Women's History Month and International Women's Day celebrate the strides toward dignity and equality that women have made around the world. They are also a chance to reflect on the work we still have to do, and the particular challenges faced by women at the margins, including those in the criminal justice system.
Years ago, women prisoners were second-class citizens occupying small units within men's prisons. Reformers' calls for facilities specializing in women's needs helped spur the development of women's prisons — which then needed to be filled with ever-increasing numbers of women prisoners.
Today, women are among the fastest-growing segments of the prison population. The so-called War on Drugs spurred the criminalization of women by widening the net of criminal liability to minor players, family members, and mere bystanders to drug activity. Sentencing laws have made things worse by failing to consider the many reasons women sometimes remain silent about a family member's involvement in the drug trade.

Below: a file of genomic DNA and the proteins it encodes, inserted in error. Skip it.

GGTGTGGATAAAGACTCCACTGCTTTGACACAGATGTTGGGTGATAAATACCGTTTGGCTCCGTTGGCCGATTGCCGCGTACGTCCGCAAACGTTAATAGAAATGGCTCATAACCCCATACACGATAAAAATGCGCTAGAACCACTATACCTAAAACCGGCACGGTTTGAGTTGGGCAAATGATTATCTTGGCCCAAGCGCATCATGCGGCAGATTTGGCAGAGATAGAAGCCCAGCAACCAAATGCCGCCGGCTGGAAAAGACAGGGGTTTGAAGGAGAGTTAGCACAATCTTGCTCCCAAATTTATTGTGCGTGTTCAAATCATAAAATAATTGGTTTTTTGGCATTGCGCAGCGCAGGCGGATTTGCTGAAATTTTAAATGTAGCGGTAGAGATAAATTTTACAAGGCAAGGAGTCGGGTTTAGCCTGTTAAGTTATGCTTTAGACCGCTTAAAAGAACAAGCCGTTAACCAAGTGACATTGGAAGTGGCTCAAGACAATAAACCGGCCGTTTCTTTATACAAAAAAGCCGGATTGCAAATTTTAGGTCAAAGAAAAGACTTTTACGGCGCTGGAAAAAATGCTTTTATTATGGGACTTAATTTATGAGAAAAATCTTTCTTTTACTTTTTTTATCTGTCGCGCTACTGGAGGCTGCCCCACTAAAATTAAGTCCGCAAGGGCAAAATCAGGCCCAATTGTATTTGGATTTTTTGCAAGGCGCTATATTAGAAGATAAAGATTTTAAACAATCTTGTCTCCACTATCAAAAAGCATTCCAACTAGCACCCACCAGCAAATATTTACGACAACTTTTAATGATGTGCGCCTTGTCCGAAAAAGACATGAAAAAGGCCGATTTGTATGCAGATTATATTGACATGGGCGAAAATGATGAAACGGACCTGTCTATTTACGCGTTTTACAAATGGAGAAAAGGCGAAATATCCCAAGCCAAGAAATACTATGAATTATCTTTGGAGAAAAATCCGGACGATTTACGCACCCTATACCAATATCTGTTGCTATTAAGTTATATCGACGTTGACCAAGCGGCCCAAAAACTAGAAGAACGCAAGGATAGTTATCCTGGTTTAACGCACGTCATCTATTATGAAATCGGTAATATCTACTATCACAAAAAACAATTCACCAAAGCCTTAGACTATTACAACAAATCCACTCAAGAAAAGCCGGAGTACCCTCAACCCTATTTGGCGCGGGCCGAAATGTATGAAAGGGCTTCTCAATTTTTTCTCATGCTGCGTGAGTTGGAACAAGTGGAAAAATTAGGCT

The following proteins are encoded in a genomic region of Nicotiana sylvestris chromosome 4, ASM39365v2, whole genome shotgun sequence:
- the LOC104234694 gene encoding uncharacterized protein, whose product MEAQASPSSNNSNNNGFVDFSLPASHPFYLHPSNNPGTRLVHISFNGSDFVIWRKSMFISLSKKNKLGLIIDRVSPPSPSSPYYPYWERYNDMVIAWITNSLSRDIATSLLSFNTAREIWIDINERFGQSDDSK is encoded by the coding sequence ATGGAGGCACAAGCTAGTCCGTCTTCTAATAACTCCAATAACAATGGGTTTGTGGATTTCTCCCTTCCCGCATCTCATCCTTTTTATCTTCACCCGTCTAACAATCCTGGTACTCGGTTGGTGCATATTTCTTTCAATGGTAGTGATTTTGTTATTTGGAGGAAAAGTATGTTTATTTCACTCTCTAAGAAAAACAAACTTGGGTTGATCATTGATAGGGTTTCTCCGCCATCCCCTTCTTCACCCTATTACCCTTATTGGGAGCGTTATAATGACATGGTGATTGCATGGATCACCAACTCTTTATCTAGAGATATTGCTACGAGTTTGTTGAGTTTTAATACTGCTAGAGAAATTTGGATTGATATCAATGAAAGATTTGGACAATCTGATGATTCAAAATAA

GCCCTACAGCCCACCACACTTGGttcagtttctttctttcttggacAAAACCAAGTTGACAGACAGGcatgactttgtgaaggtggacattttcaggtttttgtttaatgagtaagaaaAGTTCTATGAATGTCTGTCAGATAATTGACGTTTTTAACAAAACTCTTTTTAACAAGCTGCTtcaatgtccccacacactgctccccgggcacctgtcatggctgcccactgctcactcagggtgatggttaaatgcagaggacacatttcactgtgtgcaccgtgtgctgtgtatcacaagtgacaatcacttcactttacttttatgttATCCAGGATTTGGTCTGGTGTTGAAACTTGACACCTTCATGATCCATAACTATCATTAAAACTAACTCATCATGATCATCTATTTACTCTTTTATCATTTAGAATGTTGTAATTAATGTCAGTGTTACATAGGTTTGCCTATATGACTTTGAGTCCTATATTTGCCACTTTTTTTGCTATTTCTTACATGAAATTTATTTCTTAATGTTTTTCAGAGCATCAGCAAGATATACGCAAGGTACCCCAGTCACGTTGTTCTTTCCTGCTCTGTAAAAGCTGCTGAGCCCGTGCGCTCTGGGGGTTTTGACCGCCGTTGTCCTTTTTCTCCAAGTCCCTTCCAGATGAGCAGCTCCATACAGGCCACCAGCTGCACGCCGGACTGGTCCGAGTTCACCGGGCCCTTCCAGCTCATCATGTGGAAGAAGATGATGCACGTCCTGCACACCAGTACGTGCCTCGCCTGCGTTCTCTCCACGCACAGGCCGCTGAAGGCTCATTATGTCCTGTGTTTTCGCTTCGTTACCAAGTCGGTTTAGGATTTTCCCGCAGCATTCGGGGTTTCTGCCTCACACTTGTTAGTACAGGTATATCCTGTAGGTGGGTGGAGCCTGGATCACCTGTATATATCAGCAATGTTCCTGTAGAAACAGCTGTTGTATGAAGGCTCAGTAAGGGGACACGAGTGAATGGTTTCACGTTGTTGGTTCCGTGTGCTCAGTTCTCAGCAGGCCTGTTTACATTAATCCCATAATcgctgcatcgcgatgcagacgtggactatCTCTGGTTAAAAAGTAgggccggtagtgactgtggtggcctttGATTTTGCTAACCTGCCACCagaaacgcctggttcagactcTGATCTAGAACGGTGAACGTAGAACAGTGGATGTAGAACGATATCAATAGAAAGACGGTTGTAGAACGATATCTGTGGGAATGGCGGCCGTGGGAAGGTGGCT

That's from Mie Lewis' "Women Prisoners, Women's History" (ACLU Blog of Rights). It's women's history month. Once upon a time, The Common Ills noted that and Black History Month. What happened? Iraq became the sole focus and we have community newsletters. So now it gets covered there. But Women's History Month was something that I really liked about The Common Ills.
It was a political website. And very few of them note women's history. Very few. It was one of those ways that we could tell this was a site where women weren't excluded.
So maybe I should be doing my part and noting women's history? Pay it forward, that sort of thing?
This is C.I.'s "Iraq snapshot:"